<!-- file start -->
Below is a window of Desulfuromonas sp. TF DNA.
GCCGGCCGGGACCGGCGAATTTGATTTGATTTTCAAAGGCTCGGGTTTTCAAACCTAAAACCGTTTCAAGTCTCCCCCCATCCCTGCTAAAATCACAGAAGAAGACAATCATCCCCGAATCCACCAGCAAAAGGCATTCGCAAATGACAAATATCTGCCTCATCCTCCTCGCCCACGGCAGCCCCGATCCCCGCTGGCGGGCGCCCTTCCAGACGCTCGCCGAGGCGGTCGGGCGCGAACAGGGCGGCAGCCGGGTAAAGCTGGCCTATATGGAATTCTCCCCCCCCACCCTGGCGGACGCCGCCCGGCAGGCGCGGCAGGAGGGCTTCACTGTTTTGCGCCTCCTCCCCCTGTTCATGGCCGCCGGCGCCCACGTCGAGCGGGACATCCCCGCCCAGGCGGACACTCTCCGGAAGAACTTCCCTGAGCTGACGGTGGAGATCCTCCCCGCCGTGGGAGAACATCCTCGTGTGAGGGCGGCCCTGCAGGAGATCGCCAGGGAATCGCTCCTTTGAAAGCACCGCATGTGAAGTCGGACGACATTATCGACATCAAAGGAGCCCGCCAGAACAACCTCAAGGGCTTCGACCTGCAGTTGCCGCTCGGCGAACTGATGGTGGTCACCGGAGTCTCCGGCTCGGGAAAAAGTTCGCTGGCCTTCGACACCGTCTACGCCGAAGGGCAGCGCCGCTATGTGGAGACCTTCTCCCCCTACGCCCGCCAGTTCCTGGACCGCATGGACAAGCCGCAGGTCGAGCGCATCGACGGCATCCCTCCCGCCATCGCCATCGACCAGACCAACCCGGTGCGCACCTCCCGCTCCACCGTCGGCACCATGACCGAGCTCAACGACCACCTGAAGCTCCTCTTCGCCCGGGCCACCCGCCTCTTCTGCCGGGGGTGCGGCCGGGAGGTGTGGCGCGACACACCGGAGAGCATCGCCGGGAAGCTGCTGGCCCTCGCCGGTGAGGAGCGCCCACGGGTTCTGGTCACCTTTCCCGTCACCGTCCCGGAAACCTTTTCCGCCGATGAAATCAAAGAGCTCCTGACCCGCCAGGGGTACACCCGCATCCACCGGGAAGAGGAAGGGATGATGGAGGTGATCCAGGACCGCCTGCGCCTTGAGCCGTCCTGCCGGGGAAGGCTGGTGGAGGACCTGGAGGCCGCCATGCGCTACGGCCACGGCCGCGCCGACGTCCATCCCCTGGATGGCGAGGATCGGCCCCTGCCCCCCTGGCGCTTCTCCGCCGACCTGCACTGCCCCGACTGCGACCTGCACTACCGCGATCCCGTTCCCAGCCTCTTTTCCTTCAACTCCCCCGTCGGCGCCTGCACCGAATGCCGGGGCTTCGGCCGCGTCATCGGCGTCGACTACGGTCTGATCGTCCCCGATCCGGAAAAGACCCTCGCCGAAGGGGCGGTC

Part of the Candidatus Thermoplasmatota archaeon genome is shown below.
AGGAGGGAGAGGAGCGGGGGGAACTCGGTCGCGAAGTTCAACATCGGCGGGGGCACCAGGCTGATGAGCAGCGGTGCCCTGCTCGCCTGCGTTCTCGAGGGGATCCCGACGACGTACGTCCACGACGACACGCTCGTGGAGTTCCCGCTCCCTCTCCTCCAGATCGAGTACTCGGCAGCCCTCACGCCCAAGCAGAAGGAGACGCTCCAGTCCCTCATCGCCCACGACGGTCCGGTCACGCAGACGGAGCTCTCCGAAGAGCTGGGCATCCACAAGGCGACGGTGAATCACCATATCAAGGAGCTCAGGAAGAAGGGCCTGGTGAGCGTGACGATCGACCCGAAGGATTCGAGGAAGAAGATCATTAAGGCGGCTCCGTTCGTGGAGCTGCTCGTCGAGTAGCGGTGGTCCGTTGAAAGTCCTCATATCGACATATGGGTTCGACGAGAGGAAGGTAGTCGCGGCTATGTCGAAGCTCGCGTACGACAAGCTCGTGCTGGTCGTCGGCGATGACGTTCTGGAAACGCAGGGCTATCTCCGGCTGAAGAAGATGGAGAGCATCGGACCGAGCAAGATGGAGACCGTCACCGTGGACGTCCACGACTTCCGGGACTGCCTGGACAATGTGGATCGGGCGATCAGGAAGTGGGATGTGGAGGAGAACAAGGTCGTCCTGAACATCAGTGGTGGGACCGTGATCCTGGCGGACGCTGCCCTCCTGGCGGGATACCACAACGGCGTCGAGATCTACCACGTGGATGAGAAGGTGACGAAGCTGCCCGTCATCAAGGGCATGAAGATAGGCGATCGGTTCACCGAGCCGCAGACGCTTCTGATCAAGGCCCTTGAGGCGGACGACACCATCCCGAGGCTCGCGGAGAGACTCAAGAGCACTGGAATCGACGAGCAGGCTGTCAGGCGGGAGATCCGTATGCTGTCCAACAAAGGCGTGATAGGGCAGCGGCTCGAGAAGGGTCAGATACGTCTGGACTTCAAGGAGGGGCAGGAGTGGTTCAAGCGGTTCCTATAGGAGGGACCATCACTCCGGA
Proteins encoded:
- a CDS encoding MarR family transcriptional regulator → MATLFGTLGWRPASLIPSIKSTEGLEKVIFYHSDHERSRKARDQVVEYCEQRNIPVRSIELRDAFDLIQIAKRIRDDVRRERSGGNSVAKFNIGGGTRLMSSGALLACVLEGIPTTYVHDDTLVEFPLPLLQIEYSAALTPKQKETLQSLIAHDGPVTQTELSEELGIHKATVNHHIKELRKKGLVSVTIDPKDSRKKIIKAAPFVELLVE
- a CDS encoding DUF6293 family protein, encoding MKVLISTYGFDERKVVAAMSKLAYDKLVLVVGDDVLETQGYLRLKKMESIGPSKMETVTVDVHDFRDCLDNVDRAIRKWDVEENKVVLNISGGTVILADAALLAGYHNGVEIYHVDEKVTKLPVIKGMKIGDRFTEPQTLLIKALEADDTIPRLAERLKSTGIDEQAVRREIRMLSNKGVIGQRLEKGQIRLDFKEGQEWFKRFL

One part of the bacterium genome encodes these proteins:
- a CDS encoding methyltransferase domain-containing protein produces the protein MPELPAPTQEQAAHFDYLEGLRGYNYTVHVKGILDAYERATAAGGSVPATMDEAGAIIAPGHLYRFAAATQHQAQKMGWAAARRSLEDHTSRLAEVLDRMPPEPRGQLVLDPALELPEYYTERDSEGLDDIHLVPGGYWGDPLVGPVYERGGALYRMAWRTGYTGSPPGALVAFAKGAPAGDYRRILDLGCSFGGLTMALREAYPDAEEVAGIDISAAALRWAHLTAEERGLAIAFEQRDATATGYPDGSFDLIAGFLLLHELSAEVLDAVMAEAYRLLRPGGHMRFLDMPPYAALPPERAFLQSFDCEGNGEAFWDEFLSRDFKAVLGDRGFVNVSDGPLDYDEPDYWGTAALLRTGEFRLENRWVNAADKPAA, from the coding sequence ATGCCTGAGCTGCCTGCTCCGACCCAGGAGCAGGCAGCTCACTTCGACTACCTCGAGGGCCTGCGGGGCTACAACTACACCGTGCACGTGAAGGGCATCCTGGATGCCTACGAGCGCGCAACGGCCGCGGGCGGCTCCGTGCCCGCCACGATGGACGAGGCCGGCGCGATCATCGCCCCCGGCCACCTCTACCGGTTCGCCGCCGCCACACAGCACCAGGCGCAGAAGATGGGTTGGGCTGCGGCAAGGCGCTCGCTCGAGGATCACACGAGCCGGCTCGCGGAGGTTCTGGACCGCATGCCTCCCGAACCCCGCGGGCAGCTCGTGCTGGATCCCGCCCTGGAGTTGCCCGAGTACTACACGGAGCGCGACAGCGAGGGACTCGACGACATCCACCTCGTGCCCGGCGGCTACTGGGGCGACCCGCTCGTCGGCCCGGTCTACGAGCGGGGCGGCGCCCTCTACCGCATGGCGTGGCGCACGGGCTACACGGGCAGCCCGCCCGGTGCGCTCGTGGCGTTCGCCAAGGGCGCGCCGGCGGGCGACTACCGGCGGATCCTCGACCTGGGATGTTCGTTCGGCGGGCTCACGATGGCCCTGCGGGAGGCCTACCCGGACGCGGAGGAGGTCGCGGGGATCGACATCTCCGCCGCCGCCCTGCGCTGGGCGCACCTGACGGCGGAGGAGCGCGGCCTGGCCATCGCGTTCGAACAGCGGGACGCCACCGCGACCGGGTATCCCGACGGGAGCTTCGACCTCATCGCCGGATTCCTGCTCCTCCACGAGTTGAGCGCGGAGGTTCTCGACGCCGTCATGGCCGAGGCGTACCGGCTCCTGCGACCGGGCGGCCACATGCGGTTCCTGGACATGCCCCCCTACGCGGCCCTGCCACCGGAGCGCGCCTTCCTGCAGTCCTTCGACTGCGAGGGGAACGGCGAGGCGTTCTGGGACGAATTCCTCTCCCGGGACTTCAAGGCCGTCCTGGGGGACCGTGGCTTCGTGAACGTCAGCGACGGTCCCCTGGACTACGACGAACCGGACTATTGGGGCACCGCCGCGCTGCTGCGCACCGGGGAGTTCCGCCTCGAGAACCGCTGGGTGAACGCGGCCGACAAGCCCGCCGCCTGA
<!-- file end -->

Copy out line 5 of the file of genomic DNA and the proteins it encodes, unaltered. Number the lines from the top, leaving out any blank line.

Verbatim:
Proteins encoded: